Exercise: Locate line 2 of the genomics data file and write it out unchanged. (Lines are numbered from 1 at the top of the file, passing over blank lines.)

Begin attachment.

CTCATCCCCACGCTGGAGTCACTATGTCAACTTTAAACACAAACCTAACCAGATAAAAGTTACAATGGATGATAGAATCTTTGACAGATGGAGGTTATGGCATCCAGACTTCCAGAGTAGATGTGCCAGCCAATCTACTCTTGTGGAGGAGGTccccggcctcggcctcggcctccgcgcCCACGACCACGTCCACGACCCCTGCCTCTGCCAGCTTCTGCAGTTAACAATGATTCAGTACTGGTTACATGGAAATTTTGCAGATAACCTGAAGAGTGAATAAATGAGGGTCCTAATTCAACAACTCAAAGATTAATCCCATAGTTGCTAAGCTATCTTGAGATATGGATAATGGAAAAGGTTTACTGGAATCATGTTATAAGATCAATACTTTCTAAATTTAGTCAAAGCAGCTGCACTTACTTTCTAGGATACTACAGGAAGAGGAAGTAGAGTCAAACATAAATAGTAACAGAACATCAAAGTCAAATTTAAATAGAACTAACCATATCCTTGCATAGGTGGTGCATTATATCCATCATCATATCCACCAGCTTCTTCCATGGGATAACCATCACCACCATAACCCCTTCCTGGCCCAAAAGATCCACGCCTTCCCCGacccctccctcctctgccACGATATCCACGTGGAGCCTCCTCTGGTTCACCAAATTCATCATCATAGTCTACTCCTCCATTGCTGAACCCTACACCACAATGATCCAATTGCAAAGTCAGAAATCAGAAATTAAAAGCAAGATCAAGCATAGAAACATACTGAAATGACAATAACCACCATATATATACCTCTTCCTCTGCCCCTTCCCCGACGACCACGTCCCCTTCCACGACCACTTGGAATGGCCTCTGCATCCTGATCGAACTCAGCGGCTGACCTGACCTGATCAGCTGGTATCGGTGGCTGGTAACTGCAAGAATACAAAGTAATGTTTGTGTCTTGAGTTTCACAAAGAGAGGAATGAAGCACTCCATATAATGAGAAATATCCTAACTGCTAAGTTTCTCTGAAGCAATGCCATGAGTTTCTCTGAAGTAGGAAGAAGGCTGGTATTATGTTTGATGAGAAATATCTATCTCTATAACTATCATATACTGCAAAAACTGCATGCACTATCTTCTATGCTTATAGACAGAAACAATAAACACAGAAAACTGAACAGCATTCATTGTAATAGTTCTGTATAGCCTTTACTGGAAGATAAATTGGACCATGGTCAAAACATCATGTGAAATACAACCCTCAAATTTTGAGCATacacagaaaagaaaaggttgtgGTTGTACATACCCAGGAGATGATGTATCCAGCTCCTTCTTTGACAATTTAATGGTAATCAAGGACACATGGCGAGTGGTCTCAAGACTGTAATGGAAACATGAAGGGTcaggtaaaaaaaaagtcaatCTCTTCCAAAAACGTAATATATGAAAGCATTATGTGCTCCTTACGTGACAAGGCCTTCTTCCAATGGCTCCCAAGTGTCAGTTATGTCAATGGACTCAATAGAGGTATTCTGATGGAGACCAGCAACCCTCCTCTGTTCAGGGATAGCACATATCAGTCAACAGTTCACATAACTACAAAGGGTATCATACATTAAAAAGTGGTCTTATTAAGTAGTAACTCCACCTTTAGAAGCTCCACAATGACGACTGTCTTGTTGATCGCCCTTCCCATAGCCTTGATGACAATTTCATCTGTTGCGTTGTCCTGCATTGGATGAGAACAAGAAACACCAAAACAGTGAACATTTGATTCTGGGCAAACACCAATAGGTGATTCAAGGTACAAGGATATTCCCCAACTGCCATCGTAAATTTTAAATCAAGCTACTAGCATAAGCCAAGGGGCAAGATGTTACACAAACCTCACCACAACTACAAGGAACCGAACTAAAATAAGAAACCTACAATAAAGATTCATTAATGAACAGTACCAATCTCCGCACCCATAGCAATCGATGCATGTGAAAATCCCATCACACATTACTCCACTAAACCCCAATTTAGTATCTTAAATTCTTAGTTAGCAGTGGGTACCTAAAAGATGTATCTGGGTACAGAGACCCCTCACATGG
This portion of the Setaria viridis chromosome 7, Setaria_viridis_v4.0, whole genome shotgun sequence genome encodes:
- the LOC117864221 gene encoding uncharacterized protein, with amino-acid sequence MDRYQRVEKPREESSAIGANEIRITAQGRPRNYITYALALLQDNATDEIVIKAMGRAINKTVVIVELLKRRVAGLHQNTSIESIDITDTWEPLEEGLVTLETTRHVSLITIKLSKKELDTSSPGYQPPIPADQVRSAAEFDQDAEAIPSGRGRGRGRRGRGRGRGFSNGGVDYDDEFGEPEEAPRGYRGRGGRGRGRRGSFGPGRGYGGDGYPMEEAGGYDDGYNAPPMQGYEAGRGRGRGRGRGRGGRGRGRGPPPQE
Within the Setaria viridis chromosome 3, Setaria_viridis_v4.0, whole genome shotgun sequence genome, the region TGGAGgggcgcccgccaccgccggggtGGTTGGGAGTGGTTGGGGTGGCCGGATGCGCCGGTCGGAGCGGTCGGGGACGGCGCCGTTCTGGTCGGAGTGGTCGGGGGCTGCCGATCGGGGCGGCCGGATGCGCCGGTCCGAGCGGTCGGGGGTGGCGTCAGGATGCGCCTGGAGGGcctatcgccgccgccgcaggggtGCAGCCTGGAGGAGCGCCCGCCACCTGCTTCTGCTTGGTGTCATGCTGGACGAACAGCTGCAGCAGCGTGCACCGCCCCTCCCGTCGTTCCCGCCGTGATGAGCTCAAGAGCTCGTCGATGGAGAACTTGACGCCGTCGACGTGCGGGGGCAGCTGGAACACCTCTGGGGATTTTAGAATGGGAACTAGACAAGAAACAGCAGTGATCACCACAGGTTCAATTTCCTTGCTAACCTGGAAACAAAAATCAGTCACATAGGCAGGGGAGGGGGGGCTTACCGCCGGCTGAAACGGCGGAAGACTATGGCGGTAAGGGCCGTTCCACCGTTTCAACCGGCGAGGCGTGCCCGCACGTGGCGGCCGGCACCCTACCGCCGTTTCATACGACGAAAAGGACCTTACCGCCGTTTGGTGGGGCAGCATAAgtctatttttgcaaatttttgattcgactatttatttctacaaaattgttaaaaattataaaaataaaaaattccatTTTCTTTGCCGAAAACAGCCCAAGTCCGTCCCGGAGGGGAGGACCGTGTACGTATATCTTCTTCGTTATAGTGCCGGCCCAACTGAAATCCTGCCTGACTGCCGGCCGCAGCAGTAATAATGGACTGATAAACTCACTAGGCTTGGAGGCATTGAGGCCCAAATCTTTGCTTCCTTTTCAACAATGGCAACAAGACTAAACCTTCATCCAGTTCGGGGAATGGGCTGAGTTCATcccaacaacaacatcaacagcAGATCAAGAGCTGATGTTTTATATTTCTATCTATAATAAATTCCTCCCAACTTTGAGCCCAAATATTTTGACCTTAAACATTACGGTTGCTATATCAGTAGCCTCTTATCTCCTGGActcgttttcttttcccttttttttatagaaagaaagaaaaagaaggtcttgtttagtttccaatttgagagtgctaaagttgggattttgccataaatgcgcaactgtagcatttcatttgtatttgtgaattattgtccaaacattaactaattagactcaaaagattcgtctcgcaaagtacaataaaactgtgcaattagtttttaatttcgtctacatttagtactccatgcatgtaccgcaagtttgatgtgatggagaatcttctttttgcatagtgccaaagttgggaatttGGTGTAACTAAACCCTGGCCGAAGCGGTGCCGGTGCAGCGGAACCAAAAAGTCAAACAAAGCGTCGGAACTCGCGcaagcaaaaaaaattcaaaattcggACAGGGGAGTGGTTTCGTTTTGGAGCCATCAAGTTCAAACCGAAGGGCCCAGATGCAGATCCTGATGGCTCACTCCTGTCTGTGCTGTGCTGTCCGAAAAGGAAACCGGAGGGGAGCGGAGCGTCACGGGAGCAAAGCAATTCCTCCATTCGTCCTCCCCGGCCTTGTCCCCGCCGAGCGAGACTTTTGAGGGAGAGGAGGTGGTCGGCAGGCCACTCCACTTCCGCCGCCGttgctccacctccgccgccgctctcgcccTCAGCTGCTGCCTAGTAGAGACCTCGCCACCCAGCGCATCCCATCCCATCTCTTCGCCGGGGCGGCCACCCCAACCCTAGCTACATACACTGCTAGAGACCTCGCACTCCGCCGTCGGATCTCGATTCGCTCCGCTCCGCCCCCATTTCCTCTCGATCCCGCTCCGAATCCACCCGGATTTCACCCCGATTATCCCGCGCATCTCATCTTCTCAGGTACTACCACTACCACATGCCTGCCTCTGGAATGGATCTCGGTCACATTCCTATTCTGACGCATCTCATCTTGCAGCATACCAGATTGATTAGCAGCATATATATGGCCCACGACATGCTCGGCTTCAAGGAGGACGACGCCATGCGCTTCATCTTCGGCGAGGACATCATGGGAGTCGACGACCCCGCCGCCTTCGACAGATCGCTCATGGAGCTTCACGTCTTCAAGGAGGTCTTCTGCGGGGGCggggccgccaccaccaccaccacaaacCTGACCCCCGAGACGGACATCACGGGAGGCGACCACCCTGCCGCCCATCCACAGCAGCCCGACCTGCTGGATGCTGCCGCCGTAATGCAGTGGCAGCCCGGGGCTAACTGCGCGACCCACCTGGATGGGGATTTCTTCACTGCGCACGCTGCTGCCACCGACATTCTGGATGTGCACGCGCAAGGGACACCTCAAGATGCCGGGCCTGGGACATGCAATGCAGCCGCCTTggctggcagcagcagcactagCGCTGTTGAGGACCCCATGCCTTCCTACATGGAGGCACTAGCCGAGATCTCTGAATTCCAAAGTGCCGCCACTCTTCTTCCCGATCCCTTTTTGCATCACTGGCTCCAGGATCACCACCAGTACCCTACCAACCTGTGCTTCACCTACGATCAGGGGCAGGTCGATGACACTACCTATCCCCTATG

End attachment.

This portion of the Setaria viridis chromosome 7, Setaria_viridis_v4.0, whole genome shotgun sequence genome encodes: